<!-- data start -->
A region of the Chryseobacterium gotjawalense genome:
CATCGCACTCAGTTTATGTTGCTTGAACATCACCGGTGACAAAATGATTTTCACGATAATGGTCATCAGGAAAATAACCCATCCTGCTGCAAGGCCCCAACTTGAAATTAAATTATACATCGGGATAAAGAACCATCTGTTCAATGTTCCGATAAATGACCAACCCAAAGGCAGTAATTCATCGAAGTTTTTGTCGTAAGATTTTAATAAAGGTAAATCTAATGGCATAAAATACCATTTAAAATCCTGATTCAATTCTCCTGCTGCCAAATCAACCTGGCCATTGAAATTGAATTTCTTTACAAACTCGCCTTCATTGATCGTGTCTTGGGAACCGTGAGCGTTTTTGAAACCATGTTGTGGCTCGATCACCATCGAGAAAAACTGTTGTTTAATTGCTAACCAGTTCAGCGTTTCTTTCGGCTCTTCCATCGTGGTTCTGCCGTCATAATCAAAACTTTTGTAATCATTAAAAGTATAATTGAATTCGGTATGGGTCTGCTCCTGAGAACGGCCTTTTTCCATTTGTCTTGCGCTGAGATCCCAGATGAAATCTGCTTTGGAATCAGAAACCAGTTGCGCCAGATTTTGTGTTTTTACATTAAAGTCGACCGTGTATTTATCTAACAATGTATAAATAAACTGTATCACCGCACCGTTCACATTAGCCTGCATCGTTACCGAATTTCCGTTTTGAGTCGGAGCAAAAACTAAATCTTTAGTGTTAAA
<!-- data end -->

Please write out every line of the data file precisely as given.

A region of the Chryseobacterium gotjawalense genome:
CATCGCACTCAGTTTATGTTGCTTGAACATCACCGGTGACAAAATGATTTTCACGATAATGGTCATCAGGAAAATAACCCATCCTGCTGCAAGGCCCCAACTTGAAATTAAATTATACATCGGGATAAAGAACCATCTGTTCAATGTTCCGATAAATGACCAACCCAAAGGCAGTAATTCATCGAAGTTTTTGTCGTAAGATTTTAATAAAGGTAAATCTAATGGCATAAAATACCATTTAAAATCCTGATTCAATTCTCCTGCTGCCAAATCAACCTGGCCATTGAAATTGAATTTCTTTACAAACTCGCCTTCATTGATCGTGTCTTGGGAACCGTGAGCGTTTTTGAAACCATGTTGTGGCTCGATCACCATCGAGAAAAACTGTTGTTTAATTGCTAACCAGTTCAGCGTTTCTTTCGGCTCTTCCATCGTGGTTCTGCCGTCATAATCAAAACTTTTGTAATCATTAAAAGTATAATTGAATTCGGTATGGGTCTGCTCCTGAGAACGGCCTTTTTCCATTTGTCTTGCGCTGAGATCCCAGATGAAATCTGCTTTGGAATCAGAAACCAGTTGCGCCAGATTTTGTGTTTTTACATTAAAGTCGACCGTGTATTTATCTAACAATGTATAAATAAACTGTATCACCGCACCGTTCACATTAGCCTGCATCGTTACCGAATTTCCGTTTTGAGTCGGAGCAAAAACTAAATCTTTAGTGTTAAA